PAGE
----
When securing your ArcGIS Enterprise portal, it's important that the environment in which your portal runs be secure as well. There are several best practices that you can follow to ensure the strongest security.
Configure email settings
You can configure your organization to send email notifications to members and administrators in the event of a forgotten password, updated password policy, and more. Review Email settings for steps and details.
Restrict the portal's proxy capability
The portal is used as a proxy server in several scenarios. As a result, the portal's proxy capability can be misused to launch Denial of Service (DoS) or Server Side Request Forgery (SSRF) attacks against any computer the portal machine can access. To mitigate this potential vulnerability, it's strongly recommended you restrict the portal's proxy capability to approved web addresses. For additional details and full instructions, see Restricting the portal's proxy capability.
Disable anonymous access
The portal's anonymous access option controls access to the portal website. To prevent a user from accessing the portal website without first providing credentials to the portal, it is recommended that you disable anonymous access. While disabling anonymous access does not prevent anonymous users from accessing content shared with everyone, it helps to ensure that a public user cannot use the portal website to search for content or resources shared with everyone. To learn how to disable anonymous access in your ArcGIS Enterprise portal, see Disabling anonymous access.
Configure and trust CA-signed TLS certificates
Configuring a certificate from a trusted authority is a secure practice for web-based systems and will prevent users from encountering any browser warnings or other unexpected behaviors. During deployment, your organization must provide or generate a TLS identity certificate for use by the ingress controller. In many deployment configurations, this TLS certificate is the one exposed to all end-users. This means it is highly recommended that the certificate assigned to the ingress controller be signed by a trusted certificate authority (CA). If a self-signed certificate was generated during deployment, it can be replaced by importing a new certificate and assigning it to the ingress controller after the organization has been created.
If the certificate authority that signed the certificate is a corporate or domain CA and not a well-known CA, the public certificate for the CA needs to be imported as a trust certificate as well. This will ensure that ArcGIS Enterprise is able to validate and trust any certificate signed by that CA.
For instructions on how to import an identity or trust certificate, see Import certificates.
When you initially configure your ArcGIS Enterprise deployment, anytime you are challenged for your credentials, the user name and password are sent using HTTPS. This means your credentials sent over an internal network or the Internet are encrypted and cannot be intercepted. By default, all communication within your portal is sent using HTTPS.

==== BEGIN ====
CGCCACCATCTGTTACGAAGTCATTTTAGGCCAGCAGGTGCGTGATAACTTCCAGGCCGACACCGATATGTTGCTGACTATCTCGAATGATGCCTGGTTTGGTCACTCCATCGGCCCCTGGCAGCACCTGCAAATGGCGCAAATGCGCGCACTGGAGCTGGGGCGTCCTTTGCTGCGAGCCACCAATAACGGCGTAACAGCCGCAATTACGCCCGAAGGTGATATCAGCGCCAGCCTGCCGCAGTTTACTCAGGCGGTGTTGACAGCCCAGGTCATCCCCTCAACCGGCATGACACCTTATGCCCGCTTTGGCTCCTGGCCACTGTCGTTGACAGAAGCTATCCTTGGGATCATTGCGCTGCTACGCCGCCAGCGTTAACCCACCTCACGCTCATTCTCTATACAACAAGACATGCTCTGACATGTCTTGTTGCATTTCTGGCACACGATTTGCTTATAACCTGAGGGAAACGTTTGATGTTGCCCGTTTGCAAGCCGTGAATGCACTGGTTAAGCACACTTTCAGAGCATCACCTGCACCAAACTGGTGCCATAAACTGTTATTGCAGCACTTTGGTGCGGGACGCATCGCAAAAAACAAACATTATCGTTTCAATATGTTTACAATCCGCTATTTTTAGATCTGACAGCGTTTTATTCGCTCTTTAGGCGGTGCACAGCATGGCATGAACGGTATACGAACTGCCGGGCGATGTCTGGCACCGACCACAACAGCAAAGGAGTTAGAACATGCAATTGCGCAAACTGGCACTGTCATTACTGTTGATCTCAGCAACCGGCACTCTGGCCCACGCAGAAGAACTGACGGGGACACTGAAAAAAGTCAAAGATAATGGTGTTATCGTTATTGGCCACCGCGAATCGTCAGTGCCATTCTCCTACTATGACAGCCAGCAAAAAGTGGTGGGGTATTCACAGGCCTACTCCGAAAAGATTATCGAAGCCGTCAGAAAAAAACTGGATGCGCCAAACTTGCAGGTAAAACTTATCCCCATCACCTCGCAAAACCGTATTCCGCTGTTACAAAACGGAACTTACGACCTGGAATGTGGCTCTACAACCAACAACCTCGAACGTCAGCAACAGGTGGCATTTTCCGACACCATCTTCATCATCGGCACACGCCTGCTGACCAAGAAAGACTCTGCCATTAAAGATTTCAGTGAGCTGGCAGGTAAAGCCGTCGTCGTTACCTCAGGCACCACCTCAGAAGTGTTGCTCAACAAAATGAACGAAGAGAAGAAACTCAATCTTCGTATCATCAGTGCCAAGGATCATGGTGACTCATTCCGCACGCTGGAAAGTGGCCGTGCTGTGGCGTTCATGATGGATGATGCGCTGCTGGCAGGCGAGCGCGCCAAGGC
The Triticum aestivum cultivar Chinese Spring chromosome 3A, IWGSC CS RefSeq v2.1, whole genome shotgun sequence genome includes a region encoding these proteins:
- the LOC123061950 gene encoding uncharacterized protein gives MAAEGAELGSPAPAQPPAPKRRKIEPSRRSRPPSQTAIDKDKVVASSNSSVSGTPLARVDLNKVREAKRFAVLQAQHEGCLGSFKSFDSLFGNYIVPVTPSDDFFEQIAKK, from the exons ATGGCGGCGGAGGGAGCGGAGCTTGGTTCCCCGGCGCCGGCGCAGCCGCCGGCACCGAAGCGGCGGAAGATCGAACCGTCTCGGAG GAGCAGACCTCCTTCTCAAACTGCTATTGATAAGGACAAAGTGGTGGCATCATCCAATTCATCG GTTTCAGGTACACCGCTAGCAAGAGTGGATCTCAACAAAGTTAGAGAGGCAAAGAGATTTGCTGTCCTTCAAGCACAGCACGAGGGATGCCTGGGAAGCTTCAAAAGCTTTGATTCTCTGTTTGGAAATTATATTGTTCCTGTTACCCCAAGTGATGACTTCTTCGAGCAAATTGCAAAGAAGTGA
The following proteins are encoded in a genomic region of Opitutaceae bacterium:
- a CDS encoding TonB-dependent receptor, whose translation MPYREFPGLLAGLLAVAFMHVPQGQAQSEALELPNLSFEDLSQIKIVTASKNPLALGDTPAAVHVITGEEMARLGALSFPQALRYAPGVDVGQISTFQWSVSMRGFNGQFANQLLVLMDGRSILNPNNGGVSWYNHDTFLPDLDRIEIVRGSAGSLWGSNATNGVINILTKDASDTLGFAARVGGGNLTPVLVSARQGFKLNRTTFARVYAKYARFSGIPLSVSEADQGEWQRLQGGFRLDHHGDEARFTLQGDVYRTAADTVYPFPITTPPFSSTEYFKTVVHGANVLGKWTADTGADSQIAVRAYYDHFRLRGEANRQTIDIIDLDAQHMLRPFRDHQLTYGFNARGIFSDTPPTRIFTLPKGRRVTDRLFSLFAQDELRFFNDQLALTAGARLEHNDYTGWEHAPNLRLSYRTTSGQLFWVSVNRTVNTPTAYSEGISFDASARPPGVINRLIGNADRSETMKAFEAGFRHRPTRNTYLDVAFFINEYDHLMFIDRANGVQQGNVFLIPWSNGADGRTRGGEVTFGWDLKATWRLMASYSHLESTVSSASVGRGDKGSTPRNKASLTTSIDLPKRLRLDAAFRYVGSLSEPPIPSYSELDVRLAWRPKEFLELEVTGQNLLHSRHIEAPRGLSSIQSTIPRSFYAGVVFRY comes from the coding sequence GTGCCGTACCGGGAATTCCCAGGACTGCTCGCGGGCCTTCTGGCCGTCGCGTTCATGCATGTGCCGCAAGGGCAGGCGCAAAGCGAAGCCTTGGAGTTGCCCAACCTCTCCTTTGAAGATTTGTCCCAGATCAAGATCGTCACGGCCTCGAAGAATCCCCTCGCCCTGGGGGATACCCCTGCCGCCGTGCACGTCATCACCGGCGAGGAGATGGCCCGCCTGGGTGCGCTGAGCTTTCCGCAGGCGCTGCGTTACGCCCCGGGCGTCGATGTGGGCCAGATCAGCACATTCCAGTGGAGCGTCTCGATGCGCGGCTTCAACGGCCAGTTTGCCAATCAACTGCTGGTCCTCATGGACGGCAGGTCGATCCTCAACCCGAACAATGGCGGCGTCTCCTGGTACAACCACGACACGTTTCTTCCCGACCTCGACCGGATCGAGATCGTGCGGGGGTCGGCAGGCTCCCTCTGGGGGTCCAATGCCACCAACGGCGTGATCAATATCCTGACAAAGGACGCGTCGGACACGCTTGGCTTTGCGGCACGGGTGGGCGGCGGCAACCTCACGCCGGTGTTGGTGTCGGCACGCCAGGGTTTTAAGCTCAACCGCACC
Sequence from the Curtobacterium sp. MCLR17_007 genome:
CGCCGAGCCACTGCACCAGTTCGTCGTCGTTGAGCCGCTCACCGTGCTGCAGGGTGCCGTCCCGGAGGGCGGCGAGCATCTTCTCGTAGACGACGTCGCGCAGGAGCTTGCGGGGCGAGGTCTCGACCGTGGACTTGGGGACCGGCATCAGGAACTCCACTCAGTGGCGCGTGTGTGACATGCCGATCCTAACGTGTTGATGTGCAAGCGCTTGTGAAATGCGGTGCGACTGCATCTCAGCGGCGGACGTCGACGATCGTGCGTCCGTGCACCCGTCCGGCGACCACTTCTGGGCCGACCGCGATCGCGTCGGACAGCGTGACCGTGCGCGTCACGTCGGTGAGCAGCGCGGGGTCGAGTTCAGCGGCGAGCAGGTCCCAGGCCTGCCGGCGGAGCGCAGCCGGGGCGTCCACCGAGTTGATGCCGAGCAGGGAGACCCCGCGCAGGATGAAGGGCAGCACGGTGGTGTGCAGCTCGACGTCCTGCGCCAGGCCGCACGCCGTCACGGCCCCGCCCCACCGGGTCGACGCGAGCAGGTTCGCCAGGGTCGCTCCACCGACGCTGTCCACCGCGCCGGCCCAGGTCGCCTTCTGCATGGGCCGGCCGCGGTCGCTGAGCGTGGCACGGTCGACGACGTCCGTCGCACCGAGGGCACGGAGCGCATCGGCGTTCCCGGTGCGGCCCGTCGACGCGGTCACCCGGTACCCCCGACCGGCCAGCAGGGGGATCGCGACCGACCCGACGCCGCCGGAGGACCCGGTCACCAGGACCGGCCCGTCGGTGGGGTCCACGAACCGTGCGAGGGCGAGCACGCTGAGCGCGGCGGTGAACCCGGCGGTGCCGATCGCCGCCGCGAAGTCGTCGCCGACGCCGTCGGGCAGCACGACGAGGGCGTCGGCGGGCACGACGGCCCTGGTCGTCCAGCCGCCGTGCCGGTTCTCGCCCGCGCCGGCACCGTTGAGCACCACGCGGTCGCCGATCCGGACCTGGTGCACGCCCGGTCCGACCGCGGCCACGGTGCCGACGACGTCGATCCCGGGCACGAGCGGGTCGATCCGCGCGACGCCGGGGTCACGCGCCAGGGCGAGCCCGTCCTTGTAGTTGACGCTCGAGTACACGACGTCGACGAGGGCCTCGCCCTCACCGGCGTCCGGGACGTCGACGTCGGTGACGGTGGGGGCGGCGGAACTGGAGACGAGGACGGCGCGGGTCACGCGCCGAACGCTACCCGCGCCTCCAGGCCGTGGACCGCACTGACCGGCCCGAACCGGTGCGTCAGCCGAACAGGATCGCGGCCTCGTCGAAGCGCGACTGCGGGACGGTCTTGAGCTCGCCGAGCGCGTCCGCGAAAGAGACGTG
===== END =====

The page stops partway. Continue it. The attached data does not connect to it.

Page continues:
By having HTTPS-only communication enforced, all external communication outside of your Enterprise portal, such as ArcGIS Server services and Open Geospatial Consortium (OGC) services, are secured as your portal will only access to external web content if HTTPS is available. Otherwise, external content is blocked.
However, there may be instances in which you would like to enable both HTTP and HTTPS communication within your portal. To learn how to enforce HTTP and HTTPS for all communication in ArcGIS Enterprise, see Configure HTTPS.
Disabling non-administrative API directories
From the administrator directory, you can disable HTML access to both the ArcGIS Portal Directory /<context>/sharing/rest and the ArcGIS REST services directory /<context>/rest/services. This can help reduce the chance that your portal items, services, web maps, groups, and other resources can be browsed, found in a web search, or queried through HTML forms. Disabling access to these directories also provides further protection against cross-site scripting (XSS) attacks.
The decision to disable access to these directories will depend on the purpose of your portal and the degree to which it needs to be browsed by users and developers. If you disable access to these directories, you may need to create lists of available operations or metadata about the items and services available on your portal.
For more information, see Disabling non-administrative API directories topic.
Specify token expiration time
A token is a string of encrypted information that contains the user's name, the token expiration time, and other proprietary information. When a token is issued to the member, they can access the portal until the token expires. When it expires, the member must provide their user name and password again.
Each time you generate a new token while using ArcGIS Enterprise, you should specify an expiration time. If you don't, a default expiration value will be used.
There are three types of tokens used by the portal: ArcGIS tokens, OAuth access tokens, and OAuth refresh tokens. Each type has its own default expiration value.
These maximum and default values cannot be increased and can be decreased by setting the maxTokenExpirationMinutes property in the ArcGIS Portal Directory. The value for the maxTokenExpirationMinutes property applies to each type of token. If that value is less than the maximum value but greater than the default value, only the maximum value will be impacted, and the default value will stay the same. If the value is less than both the maximum and default values, both values will be affected, and the maximum and default values will match what is defined in maxTokenExpirationMinutes.
To change the default token expiration time, follow the steps in Specify the default token expiration time.